• 2001 Foundation for Contemporary Art Grants to Artists award
  • 1993 The Fund for Poetry
  • 1992 Blue Mountain Center Fellow
  • 1984 Djerassi Resident Artists Program Fellow

Further reading[edit]

  • Kathy Lou Schultz, "Rock and a Hard Place: Erica Hunt and the Poetics of African-American Postmodernity", HOW2
  • Allison Cummings, "Public Subjects: Race and the Critical Reception of Gwendolyn Brooks, Erica Hunt, and Harryette Mullen". Frontiers 26.2 (2005): 3–36.
  • Linda Kinnahan. "Our Most Visible Selves—Visual Verbal Collaboration by Erica Hunt, Alison Saar and M. Nourbese Philips" in Lyric Interventions, Experimental Poetry and Literary Discourse (Iowa, 2004)


  1. ^ "Fern Y. Hunt: Mathematician of the African Diaspora"
  2. ^ a b “Poetry and Politics”, Poetry Society of America, 2000 Panel via Al Young’s website.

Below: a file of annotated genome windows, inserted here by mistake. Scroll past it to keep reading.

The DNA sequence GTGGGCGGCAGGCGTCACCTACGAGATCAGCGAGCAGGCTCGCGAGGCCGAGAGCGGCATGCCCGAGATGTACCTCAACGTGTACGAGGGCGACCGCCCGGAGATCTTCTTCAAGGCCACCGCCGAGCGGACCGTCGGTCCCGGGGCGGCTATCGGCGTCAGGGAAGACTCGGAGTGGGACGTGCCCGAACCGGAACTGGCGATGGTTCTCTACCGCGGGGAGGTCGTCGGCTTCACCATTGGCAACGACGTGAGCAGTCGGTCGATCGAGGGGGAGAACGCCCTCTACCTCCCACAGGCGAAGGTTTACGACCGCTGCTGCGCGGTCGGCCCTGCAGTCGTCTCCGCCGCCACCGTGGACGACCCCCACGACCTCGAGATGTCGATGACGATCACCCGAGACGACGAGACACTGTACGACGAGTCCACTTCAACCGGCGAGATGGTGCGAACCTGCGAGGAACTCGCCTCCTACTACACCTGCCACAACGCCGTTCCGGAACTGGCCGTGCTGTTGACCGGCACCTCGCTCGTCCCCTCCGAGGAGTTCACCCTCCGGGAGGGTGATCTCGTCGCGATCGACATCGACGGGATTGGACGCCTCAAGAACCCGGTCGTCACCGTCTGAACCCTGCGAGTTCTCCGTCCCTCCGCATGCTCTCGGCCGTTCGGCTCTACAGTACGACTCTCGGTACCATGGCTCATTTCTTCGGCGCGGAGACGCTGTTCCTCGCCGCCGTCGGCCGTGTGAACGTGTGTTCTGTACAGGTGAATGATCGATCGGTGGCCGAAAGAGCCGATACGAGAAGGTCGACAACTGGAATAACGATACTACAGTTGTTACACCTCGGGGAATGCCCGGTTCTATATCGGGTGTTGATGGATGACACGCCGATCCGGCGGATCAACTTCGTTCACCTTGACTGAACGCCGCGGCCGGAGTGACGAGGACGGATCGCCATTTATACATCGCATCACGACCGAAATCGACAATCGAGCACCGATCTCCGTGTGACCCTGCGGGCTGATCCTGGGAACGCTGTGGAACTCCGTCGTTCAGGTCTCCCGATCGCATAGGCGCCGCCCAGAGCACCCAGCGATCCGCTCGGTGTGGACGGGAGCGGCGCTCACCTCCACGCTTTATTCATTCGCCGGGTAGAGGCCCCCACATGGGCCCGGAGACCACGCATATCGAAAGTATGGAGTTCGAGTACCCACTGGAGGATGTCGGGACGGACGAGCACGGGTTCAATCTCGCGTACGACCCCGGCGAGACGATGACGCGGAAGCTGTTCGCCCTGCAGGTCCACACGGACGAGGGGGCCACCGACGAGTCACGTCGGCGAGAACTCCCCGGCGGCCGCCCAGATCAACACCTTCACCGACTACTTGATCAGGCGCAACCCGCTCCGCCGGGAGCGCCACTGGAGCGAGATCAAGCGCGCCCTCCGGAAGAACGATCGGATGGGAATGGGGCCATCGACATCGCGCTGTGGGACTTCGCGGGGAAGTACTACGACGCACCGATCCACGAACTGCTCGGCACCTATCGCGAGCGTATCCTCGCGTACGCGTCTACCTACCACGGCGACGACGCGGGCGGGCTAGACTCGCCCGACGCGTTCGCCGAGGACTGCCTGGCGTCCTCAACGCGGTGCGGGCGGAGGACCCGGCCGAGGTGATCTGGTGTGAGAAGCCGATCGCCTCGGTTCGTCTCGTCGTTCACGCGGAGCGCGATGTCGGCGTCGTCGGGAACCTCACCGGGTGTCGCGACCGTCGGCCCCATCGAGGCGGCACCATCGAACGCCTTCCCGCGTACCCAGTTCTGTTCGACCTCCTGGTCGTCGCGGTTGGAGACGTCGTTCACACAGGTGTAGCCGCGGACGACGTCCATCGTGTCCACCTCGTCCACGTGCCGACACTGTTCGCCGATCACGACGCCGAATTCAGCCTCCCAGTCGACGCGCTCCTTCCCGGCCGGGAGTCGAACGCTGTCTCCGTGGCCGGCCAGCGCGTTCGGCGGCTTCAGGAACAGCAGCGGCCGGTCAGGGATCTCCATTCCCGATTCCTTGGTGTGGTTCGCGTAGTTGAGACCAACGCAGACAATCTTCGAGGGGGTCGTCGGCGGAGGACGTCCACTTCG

3. ^ Al Filreis’s announcement of Hunt as CPCW Fellow
  4. ^ The Grand Piano Project
  5. ^ "Rosetta Thurman, "28 DAYS OF BLACK NONPROFIT LEADERS: ERICA HUNT"". Archived from the original on 2016-03-04. Retrieved 2012-10-08.
  6. ^ a b The Segue Foundation
  7. ^ Allison Cummings, “Public Subjects"
  8. ^ "Notes for an Oppositional Poetics", in The Politics of Poetic Form. Ed. Charles Bernstein. New York: Roof Books, 1990. 198.

External links[edit]